Much in what FSOC proposed on Thursday for regulating asset managers was forecast in a FedFin white paper, which anticipated the shift now made official from firm-specific designations to a hard look at activities and practices that FSOC thinks may pose systemic risk. Karen Petrou’s memo on Friday focused on resolution – a major challenge to asset-managing banks and non-banks because so much in the bank-centric resolution framework is inapplicable. Karen argues that most systemic risk is more than well addressed if firms and their customers and counterparties know that the asset manager will fail if it cannot handle stress and that, even so, investors will have ready access to their holdings.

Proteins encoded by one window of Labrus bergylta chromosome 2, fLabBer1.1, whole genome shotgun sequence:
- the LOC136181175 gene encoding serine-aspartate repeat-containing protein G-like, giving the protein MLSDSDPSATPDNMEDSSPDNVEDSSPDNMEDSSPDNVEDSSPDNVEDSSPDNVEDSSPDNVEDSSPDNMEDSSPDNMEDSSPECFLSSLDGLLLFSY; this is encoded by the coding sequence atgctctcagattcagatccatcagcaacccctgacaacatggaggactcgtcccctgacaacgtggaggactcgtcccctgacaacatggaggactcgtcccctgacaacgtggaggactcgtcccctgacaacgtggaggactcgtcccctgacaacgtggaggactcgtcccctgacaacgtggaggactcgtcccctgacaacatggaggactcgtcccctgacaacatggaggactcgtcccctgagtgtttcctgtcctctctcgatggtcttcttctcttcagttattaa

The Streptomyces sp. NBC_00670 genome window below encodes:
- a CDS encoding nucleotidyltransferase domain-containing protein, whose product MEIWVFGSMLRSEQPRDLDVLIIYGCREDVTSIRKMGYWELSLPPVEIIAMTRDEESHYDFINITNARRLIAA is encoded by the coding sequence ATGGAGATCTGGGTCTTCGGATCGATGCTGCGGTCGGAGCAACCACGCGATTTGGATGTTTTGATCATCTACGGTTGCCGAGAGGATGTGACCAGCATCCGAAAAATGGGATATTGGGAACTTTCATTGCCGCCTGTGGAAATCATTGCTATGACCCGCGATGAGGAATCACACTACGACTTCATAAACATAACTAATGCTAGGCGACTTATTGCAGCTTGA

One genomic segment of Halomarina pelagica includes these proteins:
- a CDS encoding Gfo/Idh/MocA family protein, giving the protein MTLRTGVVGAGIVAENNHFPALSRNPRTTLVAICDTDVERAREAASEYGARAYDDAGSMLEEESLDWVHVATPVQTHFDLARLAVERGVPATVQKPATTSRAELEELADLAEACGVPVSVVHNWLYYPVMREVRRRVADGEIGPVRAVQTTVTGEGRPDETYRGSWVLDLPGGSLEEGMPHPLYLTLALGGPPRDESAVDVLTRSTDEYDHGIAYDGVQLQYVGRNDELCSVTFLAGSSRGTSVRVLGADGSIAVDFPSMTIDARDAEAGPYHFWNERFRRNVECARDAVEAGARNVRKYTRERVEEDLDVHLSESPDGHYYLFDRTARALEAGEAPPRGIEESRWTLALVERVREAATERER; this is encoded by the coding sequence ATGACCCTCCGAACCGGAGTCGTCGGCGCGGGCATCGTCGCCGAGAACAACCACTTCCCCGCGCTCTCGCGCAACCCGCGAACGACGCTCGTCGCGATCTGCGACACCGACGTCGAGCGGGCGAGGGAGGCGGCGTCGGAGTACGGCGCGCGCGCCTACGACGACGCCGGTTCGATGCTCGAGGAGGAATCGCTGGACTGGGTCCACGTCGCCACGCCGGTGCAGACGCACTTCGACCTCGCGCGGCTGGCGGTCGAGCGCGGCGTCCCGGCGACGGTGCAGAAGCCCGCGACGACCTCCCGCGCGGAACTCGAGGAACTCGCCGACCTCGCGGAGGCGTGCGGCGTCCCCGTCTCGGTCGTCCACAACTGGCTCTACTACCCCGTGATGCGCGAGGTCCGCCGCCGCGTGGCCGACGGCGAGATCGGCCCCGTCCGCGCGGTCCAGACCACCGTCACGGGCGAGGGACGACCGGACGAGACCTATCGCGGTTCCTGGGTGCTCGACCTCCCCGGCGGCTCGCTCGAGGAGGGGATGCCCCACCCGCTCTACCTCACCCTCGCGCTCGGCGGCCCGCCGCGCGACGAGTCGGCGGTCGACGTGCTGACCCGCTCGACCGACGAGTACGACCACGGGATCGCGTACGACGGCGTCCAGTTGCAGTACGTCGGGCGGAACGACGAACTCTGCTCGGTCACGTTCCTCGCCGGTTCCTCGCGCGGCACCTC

Importantly, some of the strains on large asset managers come from other sectors – e.g., CCPs – with wholly-uncertain resolution regimes. Calling this out makes it clear where the financial market’s weak links truly lie. Other problems are specific to asset managers – e.g., their operational capacity to return investments in stressed conditions – and still others – leverage in terms of high-risk holdings – are generic prudential regulatory challenges.
FedFin has counselled clients on both their own risks to asset managers and those within the industry that determine comparative advantage. We will shortly be addressing FSOC’s proposal and determining not just the policy questions it raises, but also how FSOC, the SEC, and FRB are likely to answer them and, then, how that drives this critical market.
We would be pleased to address your questions about the future of policy in the asset-management sector. Please send e-mail to firstname.lastname@example.org and we will connect you with the relevant FedFin analyst.